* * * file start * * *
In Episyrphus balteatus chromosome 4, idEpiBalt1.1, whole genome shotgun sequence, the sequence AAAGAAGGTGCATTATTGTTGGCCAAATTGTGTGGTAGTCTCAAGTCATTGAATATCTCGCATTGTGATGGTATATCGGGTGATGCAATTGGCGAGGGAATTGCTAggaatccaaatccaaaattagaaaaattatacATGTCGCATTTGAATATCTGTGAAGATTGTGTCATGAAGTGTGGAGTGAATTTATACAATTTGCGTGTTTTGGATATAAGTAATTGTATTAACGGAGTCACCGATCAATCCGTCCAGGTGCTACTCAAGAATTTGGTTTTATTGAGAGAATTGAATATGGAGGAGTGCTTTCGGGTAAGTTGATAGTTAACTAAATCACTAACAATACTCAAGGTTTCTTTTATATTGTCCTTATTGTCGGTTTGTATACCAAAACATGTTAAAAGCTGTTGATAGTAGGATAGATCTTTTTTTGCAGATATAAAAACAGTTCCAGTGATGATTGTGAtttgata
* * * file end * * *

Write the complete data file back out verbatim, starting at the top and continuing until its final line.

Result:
In Episyrphus balteatus chromosome 4, idEpiBalt1.1, whole genome shotgun sequence, the sequence AAAGAAGGTGCATTATTGTTGGCCAAATTGTGTGGTAGTCTCAAGTCATTGAATATCTCGCATTGTGATGGTATATCGGGTGATGCAATTGGCGAGGGAATTGCTAggaatccaaatccaaaattagaaaaattatacATGTCGCATTTGAATATCTGTGAAGATTGTGTCATGAAGTGTGGAGTGAATTTATACAATTTGCGTGTTTTGGATATAAGTAATTGTATTAACGGAGTCACCGATCAATCCGTCCAGGTGCTACTCAAGAATTTGGTTTTATTGAGAGAATTGAATATGGAGGAGTGCTTTCGGGTAAGTTGATAGTTAACTAAATCACTAACAATACTCAAGGTTTCTTTTATATTGTCCTTATTGTCGGTTTGTATACCAAAACATGTTAAAAGCTGTTGATAGTAGGATAGATCTTTTTTTGCAGATATAAAAACAGTTCCAGTGATGATTGTGAtttgata